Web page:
8. You can also use aspirin for pain relief, which may have an added benefit. The results of one study published in the Annals of Internal Medicine suggested that taking 125 milligrams of aspirin a day can cut the time a cold sore-causing herpes infection remains active by 50 percent.

Bolster Your Defenses
9. During a cold sore outbreak, take one 300-milligram capsule of echinacea four times daily. Studies have shown that the herb can boost your immune system’s ability to fight off the virus.

10. Take 1,000 milligrams of the immune-boosting flavonoid quercetin each day in divided doses. Research published in the Journal of Medical Virology has shown that this supplement can speed the healing of cold-sore blisters. It’s available in drugstores or health food stores.

Don’t Crack Up
11. After the sore has crusted over, coat it with some petroleum jelly to prevent it from cracking and bleeding. When you do this, however, make sure you don’t transmit the virus to the stuff in the jar. Instead of using your finger, apply the petroleum jelly with a cotton swab. Use a fresh swab every time.

Prevent Cold Sores
12. Stay away from foods rich in arginine,
an essential amino acid that the herpes virus needs in order to thrive. If you want to take maximum precautions to avoid an outbreak, avoid chocolate, cola, beer, peas, nuts (peanuts, cashews, almonds, and walnuts), gelatin, and whole-grain cereals.

13. Take 15 milligrams of zinc each day. In test-tube studies, this nutrient has been shown to block the replication of the virus. Zinc also boosts the immune system and fortifies the surface tissue on your lips and on the inside of your mouth, making it difficult for the virus to take hold.

14. Try to avoid whatever seems to trigger cold sore outbreaks. Do they appear after you’ve spent time in the sun, or during times of stress? Once you can pinpoint a likely cause, you can take measures to avoid setting the stage for new episodes.

15. Use a lip balm that contains a sun protection factor (SPF) of at least 15. In one study of people with recurrent sores, those who didn’t shield their lips were much more likely to develop blisters during extended exposure to sunlight.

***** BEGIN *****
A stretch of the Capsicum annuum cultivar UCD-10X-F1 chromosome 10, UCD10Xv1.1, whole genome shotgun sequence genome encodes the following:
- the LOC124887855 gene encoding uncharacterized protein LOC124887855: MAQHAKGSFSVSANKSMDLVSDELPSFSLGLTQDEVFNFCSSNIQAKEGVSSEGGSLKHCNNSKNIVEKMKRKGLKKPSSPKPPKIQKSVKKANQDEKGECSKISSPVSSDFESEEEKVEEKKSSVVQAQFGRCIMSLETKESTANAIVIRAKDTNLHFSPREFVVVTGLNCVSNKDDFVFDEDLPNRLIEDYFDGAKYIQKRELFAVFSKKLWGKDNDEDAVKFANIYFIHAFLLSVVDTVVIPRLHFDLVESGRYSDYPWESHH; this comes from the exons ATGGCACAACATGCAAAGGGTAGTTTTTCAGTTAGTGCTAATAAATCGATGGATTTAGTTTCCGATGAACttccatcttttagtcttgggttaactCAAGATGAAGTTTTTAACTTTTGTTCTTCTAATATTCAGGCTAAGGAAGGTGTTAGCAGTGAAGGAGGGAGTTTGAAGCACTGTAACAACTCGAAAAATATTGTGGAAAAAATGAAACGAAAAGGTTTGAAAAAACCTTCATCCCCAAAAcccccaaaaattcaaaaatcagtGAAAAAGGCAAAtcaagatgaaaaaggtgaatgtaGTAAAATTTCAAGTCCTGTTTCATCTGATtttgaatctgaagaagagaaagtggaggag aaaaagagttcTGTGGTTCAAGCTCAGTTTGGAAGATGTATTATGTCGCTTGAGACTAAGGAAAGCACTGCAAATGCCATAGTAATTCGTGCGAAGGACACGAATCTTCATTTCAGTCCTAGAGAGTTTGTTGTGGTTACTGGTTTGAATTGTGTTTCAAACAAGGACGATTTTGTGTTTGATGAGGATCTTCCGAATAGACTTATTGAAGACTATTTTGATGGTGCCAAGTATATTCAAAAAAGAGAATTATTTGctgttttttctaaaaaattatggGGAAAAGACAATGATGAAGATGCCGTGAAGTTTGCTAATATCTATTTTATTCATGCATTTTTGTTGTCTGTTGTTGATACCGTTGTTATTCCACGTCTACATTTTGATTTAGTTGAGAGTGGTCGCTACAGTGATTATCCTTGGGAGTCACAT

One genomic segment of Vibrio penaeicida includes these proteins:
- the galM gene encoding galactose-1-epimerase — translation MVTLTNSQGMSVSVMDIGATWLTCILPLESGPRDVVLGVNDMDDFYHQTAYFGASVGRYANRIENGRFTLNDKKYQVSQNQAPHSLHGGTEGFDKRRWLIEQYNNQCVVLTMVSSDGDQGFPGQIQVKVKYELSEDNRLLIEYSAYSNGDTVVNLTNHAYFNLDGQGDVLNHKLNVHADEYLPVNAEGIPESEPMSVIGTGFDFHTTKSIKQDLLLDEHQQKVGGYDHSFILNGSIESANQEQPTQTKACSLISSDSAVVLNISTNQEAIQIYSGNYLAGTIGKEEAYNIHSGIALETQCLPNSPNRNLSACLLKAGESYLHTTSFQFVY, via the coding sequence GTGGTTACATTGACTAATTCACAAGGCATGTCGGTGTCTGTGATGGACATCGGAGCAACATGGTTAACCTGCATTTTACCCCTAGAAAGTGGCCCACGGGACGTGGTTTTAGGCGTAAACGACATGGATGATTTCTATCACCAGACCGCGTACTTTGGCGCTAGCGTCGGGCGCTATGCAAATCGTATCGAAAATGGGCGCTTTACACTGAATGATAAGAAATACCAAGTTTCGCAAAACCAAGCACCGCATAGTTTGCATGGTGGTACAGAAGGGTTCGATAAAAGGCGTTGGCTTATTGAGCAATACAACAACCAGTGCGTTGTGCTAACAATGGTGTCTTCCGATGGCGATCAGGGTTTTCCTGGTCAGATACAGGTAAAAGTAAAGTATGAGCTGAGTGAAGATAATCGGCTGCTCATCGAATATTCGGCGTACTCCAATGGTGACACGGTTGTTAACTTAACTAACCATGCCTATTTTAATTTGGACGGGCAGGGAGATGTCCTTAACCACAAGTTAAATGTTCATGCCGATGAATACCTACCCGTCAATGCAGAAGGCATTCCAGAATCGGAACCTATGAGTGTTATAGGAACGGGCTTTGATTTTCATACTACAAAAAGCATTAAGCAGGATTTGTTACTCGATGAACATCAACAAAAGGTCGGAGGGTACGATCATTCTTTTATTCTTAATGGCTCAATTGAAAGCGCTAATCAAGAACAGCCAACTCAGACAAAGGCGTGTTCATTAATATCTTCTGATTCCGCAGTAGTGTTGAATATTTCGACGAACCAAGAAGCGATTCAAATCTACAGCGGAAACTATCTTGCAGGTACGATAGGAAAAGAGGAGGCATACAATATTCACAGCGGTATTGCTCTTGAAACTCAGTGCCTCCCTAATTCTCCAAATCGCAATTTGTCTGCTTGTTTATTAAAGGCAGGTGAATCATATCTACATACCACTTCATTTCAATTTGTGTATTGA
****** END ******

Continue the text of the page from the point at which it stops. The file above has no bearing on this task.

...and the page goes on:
16. Don’t kiss your partner if either of you has a cold sore. Like laughter and yawns, the sores are contagious. Direct contact with an infected person’s saliva is usually necessary to pass the bug along, but if anyone in your house has cold sores, don’t mix up washcloths, towels, drinking glasses, or toothbrushes. When you have a cold sore, avoid touching your eyes. Transmitting the virus to your eyes could cause a nasty infection that could potentially damage your eyesight.

17. Step up your dental hygiene game. Keep your toothbrush in a dry spot, preferably on an open shelf where it’s exposed to circulating air and sunlight. If that means keeping it outside the bathroom, so be it. A damp toothbrush in a moist bathroom is an invitation for viral breeding. Buy a small tube of toothpaste, use it during the outbreak, then throw it away. Always replace your toothbrush after an outbreak.

Should You Call the Doctor for a Cold Sore?
Yes, if this is your first outbreak, if your sores last longer than two weeks, or if you get four or more cold sores a year. You may need the prescription antiviral drug acyclovir (Zovirax). Your doctor will also want to see you if your sore is accompanied by fever, swollen glands, or flulike symptoms, or if it’s so painful that you avoid eating or brushing your teeth. Finally, if you develop eye pain or become sensitive to light, it may mean the virus has spread to your eyes. Get to a doctor quickly: Your vision may be in jeopardy.

Reader's Digest
Originally Published in Reader's Digest